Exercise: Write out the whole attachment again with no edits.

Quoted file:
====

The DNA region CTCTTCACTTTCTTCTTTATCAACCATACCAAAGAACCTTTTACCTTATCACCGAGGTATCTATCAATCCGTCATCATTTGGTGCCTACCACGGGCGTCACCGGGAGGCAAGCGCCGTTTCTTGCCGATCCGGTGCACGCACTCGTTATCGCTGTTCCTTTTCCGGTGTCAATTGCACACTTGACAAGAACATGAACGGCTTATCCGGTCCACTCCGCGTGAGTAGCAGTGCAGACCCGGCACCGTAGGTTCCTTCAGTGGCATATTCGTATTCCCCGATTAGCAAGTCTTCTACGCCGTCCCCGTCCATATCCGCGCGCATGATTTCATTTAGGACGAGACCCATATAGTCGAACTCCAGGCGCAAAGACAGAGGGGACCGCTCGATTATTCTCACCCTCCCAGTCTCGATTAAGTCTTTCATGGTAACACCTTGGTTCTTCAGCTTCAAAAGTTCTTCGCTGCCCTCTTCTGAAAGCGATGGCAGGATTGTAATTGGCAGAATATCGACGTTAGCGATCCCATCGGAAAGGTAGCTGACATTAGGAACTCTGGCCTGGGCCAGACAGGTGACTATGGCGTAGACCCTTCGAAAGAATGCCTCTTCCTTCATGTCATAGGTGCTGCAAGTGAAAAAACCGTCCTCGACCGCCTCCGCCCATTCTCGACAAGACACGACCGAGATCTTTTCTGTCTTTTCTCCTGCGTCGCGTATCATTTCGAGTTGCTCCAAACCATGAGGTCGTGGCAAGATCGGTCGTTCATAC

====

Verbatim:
The DNA region CTCTTCACTTTCTTCTTTATCAACCATACCAAAGAACCTTTTACCTTATCACCGAGGTATCTATCAATCCGTCATCATTTGGTGCCTACCACGGGCGTCACCGGGAGGCAAGCGCCGTTTCTTGCCGATCCGGTGCACGCACTCGTTATCGCTGTTCCTTTTCCGGTGTCAATTGCACACTTGACAAGAACATGAACGGCTTATCCGGTCCACTCCGCGTGAGTAGCAGTGCAGACCCGGCACCGTAGGTTCCTTCAGTGGCATATTCGTATTCCCCGATTAGCAAGTCTTCTACGCCGTCCCCGTCCATATCCGCGCGCATGATTTCATTTAGGACGAGACCCATATAGTCGAACTCCAGGCGCAAAGACAGAGGGGACCGCTCGATTATTCTCACCCTCCCAGTCTCGATTAAGTCTTTCATGGTAACACCTTGGTTCTTCAGCTTCAAAAGTTCTTCGCTGCCCTCTTCTGAAAGCGATGGCAGGATTGTAATTGGCAGAATATCGACGTTAGCGATCCCATCGGAAAGGTAGCTGACATTAGGAACTCTGGCCTGGGCCAGACAGGTGACTATGGCGTAGACCCTTCGAAAGAATGCCTCTTCCTTCATGTCATAGGTGCTGCAAGTGAAAAAACCGTCCTCGACCGCCTCCGCCCATTCTCGACAAGACACGACCGAGATCTTTTCTGTCTTTTCTCCTGCGTCGCGTATCATTTCGAGTTGCTCCAAACCATGAGGTCGTGGCAAGATCGGTCGTTCATAC